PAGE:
(Posted January 22, 2016)
As we turn the page from Christmas and look anew at 2016’s calendar for First Church, two words jump off the page for us: Music and Mercy. Music for our new concert series, and Mercy for the theme of our new, upcoming “Second Hour” speakers and topics.
Jim Moriarty is kicking off a series of up and coming emerging musicians who will be joining us for the next four months on Sunday afternoons (a great thing to invite your friends to). Time: 2 p.m. Cost: $15.00 at the door.
January 31 - Ferdy Talan, Classical Pianist
February 21 – Levon Ofgang, Classical Guitar
March 13 – Cyrus von Hochstetter, Jazz Pianist
This year for Lent, I’m introducing a once-a-month event during coffee hour on topics that have to do with the concept of Mercy. I’m taking a cue from Pope Francis on this one. He’s declared 2016 as “the Year of Mercy.” It’s a word that has many meanings within it, from forgiveness, to generosity, to compassion. We’ll visit topics from mental health to giving, plus other topics you might want to suggest.
Our Lenten Series is entitled “Mercy/Me,” because every time we find mercy, we find a greater sense of “me.” We’ll welcome outside experts talking on their fields during and after Coffee Hour, and they will be accepting any questions you might have on the topic.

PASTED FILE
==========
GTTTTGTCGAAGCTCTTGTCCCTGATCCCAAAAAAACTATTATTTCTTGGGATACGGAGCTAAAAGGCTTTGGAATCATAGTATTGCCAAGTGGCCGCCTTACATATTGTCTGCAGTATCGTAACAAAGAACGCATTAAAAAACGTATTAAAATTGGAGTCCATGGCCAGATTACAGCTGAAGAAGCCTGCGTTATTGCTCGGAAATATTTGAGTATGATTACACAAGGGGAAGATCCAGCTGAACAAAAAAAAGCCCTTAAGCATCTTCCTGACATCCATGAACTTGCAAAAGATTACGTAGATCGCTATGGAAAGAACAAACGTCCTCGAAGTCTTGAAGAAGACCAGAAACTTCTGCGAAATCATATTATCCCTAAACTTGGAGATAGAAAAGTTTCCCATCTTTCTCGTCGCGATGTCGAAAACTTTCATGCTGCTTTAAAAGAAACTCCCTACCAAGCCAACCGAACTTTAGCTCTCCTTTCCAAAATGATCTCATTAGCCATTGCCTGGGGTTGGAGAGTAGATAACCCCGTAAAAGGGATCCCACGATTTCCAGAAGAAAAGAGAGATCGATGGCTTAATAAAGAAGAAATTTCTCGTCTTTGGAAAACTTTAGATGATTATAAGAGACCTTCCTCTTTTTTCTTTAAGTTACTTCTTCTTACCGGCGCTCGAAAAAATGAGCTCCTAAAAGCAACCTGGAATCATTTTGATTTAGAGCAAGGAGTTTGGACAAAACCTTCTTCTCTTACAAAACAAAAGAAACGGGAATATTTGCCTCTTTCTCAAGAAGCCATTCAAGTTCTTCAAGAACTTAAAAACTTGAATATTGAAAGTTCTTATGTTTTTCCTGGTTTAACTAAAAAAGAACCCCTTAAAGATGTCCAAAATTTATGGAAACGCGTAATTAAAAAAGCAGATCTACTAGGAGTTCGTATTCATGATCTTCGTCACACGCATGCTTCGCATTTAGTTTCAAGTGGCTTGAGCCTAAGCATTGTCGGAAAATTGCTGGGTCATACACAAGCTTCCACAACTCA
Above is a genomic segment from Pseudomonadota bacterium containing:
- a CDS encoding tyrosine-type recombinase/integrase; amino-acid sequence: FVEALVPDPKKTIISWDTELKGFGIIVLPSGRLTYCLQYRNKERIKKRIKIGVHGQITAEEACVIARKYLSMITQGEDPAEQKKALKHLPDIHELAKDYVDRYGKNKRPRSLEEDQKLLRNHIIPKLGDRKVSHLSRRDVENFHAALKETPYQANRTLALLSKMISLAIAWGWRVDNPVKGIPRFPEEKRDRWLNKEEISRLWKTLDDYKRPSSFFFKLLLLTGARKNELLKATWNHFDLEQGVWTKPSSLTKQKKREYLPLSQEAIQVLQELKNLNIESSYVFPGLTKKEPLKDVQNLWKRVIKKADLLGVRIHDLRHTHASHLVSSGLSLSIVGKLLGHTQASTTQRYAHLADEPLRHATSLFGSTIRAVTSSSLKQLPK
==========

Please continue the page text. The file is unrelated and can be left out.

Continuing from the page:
Our First Mercy/Me speaker on February 7 starting at 11:15 a.m. will be Elder Law and Estate Planning Attorney Ann Fowler Cruz, who will discuss any questions you might have about your wills and charitable giving through planned gifts. This is a chance to ask a professional any kind of question you may have about planning for you and your family’s future, plus the tax advantages of remembering your favorite charity in your will.
Our second Mercy/Me speaker on Sunday March 6 will be Psychotherapist Anne Lord Wennerstrand. Ms. Wennerstrand will be on hand to talk about depression – in its various forms, how to recognize it, how to understand the life of those with bipolar disorder, and how to help someone whose depression may be leading them to the brink of suicide.
Our third Mercy/Me speaker will be April 10, and I have left the topic open to see what other topics you all might like to hear an expert speak on.
We know that mercy was a topic close to Jesus’ heart because, in his recitation of the Beatitudes, he placed it among the first things he mentioned. “Blessed are the merciful,” he said, “because they shall obtain mercy.” It’s a good thing to focus on during the Lenten season as we pause to contemplate our own brokenness. One of the most famous scenes in Matthew’s gospel shows us what Jesus meant by mercy: And as he sat at table in the house, behold, many tax collectors and sinners came and sat down with Jesus and his disciples. And when the Pharisees saw this, they said to his disciples, "Why does your teacher eat with tax collectors and sinners?" But when he heard it, he said, "Those who are well have no need of a physician, but those who are sick. Go and learn what this means, `I desire mercy, and not sacrifice.' For I came not to call the righteous, but sinners."
Between our Music and our Mercy, may this upcoming Lenten season be healing for all of us. (A copy of our First Church Three Month Calendar will be coming to you in the next week.) -- Pastor Pat Kriss